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Thread: My cortisol levels page

  1. #1
    Beauty's Avatar
    Beauty is offline Senior Member
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    My cortisol levels

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    Here are my blood test results:

    10 am: 507 nmol/l

    2:30 pm: 416 nmol/l

    Unfortunately the results did not come back with the lab ranges, so I have to wait until next week to see my doctor about them. It seems that according to a brief look on the internet, the am levels are just fine, but I'm having trouble finding what 'normal' is for the afternoon. Does anyone have experience with this?

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    Eklecktika's Avatar
    Eklecktika is offline Senior Member
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    Were these done fasting, with no caffeine/cigarettes? (I know where we are, but still, one never assumes). If not, they need to be redone. Eating increases cortisol.

    Try to have them done prior to 9 AM; otherwise they'll start to drop. The nmol ranges I have seen typically end at 690, so you are actually a little low (which may be due to the time of day), very much so if you ate prior to. It would be best, though, if you could get a mulligan and do it as early as possible.

    Make sure they are doing a free cortisol, not a total. Binding makes a big difference.

    (Keep in mind, this is solely what I've learned with my little adrenal issues! I'm not a doc, nor do I pretend to be)
    Chief cook & bottle washer for one kid, a dog, 6 hens, 2 surprise! roosters, two horses, and a random 'herd' of quail.

    ~The ultimate ignorance is the rejection of something one knows nothing about and refuses to investigate~

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    Minxxa's Avatar
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    Yeah, I was wondering about that timing as well. I did a saliva test cortisol, which tests four times over a day, but the first is supposed to be before or by 8 a.m. After that the levels drop at a decent rate. My test came with a "curve" to show how it went throughout the day and compared it to a high and low curve. Mine was below both, so no bueno.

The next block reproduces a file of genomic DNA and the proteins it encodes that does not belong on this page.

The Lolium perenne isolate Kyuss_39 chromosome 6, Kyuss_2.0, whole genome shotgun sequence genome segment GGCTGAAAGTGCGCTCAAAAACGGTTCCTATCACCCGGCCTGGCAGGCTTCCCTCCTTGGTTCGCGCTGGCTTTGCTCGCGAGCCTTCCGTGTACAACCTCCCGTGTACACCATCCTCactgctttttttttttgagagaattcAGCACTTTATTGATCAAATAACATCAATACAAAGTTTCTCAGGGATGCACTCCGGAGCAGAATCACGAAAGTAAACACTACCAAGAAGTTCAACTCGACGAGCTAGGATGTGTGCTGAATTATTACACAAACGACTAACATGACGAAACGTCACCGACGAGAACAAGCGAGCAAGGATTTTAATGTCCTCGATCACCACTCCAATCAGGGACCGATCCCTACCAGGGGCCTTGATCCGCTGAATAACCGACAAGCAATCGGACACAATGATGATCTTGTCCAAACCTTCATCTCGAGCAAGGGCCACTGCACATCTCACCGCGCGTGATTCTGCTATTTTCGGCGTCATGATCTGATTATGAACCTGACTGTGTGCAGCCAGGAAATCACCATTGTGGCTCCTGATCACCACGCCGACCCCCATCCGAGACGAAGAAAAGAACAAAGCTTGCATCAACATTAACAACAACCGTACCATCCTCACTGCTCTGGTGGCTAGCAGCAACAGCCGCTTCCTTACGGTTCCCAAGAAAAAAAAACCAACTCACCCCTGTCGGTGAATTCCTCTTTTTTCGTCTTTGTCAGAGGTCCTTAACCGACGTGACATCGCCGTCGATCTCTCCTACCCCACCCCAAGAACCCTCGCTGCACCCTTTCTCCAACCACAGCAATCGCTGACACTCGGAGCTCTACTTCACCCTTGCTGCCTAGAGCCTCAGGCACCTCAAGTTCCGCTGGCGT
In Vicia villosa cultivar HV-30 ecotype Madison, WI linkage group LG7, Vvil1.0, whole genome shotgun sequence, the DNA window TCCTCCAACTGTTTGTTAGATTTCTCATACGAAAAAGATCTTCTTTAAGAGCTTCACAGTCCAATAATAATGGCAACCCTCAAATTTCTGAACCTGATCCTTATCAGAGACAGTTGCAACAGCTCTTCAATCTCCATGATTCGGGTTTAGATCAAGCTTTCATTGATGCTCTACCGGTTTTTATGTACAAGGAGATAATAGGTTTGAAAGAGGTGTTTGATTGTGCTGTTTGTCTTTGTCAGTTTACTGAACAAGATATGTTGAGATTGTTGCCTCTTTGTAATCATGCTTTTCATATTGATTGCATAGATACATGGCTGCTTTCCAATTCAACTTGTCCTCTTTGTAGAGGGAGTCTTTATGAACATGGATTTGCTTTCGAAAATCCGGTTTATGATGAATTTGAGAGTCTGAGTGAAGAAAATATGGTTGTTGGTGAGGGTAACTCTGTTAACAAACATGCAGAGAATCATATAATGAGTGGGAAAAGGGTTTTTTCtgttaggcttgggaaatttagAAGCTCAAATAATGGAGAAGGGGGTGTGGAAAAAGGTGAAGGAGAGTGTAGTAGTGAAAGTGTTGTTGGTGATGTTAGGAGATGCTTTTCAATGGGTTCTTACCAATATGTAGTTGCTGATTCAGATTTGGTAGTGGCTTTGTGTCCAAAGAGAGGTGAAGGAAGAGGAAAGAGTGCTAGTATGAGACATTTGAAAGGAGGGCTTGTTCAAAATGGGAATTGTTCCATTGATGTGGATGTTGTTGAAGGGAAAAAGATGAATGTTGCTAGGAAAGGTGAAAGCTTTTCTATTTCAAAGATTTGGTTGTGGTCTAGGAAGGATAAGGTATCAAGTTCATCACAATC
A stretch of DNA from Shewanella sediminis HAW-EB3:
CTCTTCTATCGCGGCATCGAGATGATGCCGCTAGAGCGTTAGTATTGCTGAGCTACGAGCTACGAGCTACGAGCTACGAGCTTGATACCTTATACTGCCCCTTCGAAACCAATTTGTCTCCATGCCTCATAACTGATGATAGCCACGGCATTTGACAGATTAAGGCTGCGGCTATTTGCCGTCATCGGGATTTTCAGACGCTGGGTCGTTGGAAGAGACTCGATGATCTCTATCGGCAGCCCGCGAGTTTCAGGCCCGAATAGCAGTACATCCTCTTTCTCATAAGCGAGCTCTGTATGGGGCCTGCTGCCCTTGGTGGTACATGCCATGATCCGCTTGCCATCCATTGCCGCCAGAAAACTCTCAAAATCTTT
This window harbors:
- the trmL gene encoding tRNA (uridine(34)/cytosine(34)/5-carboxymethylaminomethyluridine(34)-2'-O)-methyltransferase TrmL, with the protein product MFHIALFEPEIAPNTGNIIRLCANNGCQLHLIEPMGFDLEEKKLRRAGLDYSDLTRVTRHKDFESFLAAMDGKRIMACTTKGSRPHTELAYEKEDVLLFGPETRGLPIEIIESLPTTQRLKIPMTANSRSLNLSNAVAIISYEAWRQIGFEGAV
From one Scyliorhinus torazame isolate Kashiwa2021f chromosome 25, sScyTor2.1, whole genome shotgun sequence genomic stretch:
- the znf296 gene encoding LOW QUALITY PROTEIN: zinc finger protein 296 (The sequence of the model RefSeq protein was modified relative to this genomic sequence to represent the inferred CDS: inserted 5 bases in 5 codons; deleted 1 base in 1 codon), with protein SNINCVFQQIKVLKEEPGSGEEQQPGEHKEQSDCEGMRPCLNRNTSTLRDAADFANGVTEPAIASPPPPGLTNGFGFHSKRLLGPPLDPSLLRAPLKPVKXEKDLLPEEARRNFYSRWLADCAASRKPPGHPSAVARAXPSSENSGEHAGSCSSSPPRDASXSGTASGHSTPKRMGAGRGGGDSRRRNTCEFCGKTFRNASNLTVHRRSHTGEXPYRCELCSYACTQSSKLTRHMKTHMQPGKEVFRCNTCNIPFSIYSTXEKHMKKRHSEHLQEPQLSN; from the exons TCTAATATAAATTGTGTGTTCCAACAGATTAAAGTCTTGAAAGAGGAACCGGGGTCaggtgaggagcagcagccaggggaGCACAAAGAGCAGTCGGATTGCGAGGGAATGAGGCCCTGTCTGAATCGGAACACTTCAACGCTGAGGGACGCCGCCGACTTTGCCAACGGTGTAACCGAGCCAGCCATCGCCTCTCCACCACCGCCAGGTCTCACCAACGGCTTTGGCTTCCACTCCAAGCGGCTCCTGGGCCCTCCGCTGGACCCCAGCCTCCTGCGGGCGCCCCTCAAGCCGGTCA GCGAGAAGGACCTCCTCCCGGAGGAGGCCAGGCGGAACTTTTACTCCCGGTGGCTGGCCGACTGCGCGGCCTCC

I don't have as much experience with the blood test, but I do know that by 10:00 your level will be dropped down quite a bit, so it may be harder to tell if it's in the range.

    And ditto on the free cortisol. Like with all hormones, you can have a higher level, but it's bound up in your system and not usable. The usable amount is the only amount that matters...
    "Boy I got vision and the rest of the world is wearing bifocals" - Butch Cassidy and the Sundance Kid

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    Beauty's Avatar
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    The first, morning, cortisol test was done fasting, although I barely slept the night before, and I worked out quite hard the day before too. Only after I took the test did I look up what I should have done prior! I figured my doctor would have told me! The afternoon test I did was after I ate and had a cup of coffee. Whoops!

    As for the timing, I guess it's a tough call with me. I normally get up at about 11 in the morning, which might mean that 10 am is similar to what 8 am is for other people.

    My doctor had no idea what a saliva cortisol test is. And I'll have to ask him whether or not that was a free cortisol test... if he even knows what that is!! (I've been to MANY doctors so far. This one came recommended, so I'm not giving up on him yet!).

    Oh well, if they need to be redone, so be it. It's only money, and my health is WAY more important than, say, being able to afford the cream paint for our hallway!

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